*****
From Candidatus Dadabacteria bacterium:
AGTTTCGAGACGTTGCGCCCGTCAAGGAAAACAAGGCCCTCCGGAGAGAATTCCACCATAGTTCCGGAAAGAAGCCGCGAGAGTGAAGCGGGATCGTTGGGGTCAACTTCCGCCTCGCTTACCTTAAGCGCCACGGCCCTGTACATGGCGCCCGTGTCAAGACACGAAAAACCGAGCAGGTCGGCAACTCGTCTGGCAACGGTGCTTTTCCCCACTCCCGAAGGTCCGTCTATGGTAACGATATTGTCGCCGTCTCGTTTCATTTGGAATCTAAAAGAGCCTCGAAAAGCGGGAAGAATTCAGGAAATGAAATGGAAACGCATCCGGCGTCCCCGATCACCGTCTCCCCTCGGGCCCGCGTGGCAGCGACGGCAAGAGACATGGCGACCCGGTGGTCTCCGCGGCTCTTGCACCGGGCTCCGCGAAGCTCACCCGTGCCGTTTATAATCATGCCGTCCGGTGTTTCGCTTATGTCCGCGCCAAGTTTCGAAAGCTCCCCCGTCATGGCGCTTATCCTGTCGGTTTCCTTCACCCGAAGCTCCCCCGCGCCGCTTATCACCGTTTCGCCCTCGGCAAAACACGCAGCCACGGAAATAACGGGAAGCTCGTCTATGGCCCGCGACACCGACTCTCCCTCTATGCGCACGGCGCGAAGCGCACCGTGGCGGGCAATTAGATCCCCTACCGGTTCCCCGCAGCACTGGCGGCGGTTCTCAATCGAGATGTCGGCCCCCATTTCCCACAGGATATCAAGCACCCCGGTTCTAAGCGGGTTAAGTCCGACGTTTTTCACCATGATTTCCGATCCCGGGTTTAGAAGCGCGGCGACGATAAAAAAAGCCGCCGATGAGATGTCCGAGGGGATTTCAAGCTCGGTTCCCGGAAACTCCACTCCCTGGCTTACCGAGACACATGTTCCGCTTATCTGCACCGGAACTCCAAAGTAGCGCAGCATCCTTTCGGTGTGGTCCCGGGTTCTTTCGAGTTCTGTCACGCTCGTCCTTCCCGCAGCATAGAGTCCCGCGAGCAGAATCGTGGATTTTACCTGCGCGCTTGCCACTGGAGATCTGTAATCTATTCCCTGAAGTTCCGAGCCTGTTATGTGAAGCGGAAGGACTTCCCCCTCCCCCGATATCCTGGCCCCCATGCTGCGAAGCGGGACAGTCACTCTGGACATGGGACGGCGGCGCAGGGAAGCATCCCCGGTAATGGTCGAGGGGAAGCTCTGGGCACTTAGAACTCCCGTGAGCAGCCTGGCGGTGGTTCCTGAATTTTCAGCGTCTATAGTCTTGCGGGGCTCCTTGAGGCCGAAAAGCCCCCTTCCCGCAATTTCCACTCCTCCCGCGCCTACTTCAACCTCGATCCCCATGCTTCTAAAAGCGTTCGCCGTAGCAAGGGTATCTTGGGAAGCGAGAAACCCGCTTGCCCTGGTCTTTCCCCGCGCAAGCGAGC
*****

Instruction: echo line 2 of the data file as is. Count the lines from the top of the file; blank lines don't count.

AGTTTCGAGACGTTGCGCCCGTCAAGGAAAACAAGGCCCTCCGGAGAGAATTCCACCATAGTTCCGGAAAGAAGCCGCGAGAGTGAAGCGGGATCGTTGGGGTCAACTTCCGCCTCGCTTACCTTAAGCGCCACGGCCCTGTACATGGCGCCCGTGTCAAGACACGAAAAACCGAGCAGGTCGGCAACTCGTCTGGCAACGGTGCTTTTCCCCACTCCCGAAGGTCCGTCTATGGTAACGATATTGTCGCCGTCTCGTTTCATTTGGAATCTAAAAGAGCCTCGAAAAGCGGGAAGAATTCAGGAAATGAAATGGAAACGCATCCGGCGTCCCCGATCACCGTCTCCCCTCGGGCCCGCGTGGCAGCGACGGCAAGAGACATGGCGACCCGGTGGTCTCCGCGGCTCTTGCACCGGGCTCCGCGAAGCTCACCCGTGCCGTTTATAATCATGCCGTCCGGTGTTTCGCTTATGTCCGCGCCAAGTTTCGAAAGCTCCCCCGTCATGGCGCTTATCCTGTCGGTTTCCTTCACCCGAAGCTCCCCCGCGCCGCTTATCACCGTTTCGCCCTCGGCAAAACACGCAGCCACGGAAATAACGGGAAGCTCGTCTATGGCCCGCGACACCGACTCTCCCTCTATGCGCACGGCGCGAAGCGCACCGTGGCGGGCAATTAGATCCCCTACCGGTTCCCCGCAGCACTGGCGGCGGTTCTCAATCGAGATGTCGGCCCCCATTTCCCACAGGATATCAAGCACCCCGGTTCTAAGCGGGTTAAGTCCGACGTTTTTCACCATGATTTCCGATCCCGGGTTTAGAAGCGCGGCGACGATAAAAAAAGCCGCCGATGAGATGTCCGAGGGGATTTCAAGCTCGGTTCCCGGAAACTCCACTCCCTGGCTTACCGAGACACATGTTCCGCTTATCTGCACCGGAACTCCAAAGTAGCGCAGCATCCTTTCGGTGTGGTCCCGGGTTCTTTCGAGTTCTGTCACGCTCGTCCTTCCCGCAGCATAGAGTCCCGCGAGCAGAATCGTGGATTTTACCTGCGCGCTTGCCACTGGAGATCTGTAATCTATTCCCTGAAGTTCCGAGCCTGTTATGTGAAGCGGAAGGACTTCCCCCTCCCCCGATATCCTGGCCCCCATGCTGCGAAGCGGGACAGTCACTCTGGACATGGGACGGCGGCGCAGGGAAGCATCCCCGGTAATGGTCGAGGGGAAGCTCTGGGCACTTAGAACTCCCGTGAGCAGCCTGGCGGTGGTTCCTGAATTTTCAGCGTCTATAGTCTTGCGGGGCTCCTTGAGGCCGAAAAGCCCCCTTCCCGCAATTTCCACTCCTCCCGCGCCTACTTCAACCTCGATCCCCATGCTTCTAAAAGCGTTCGCCGTAGCAAGGGTATCTTGGGAAGCGAGAAACCCGCTTGCCCTGGTCTTTCCCCGCGCAAGCGAGC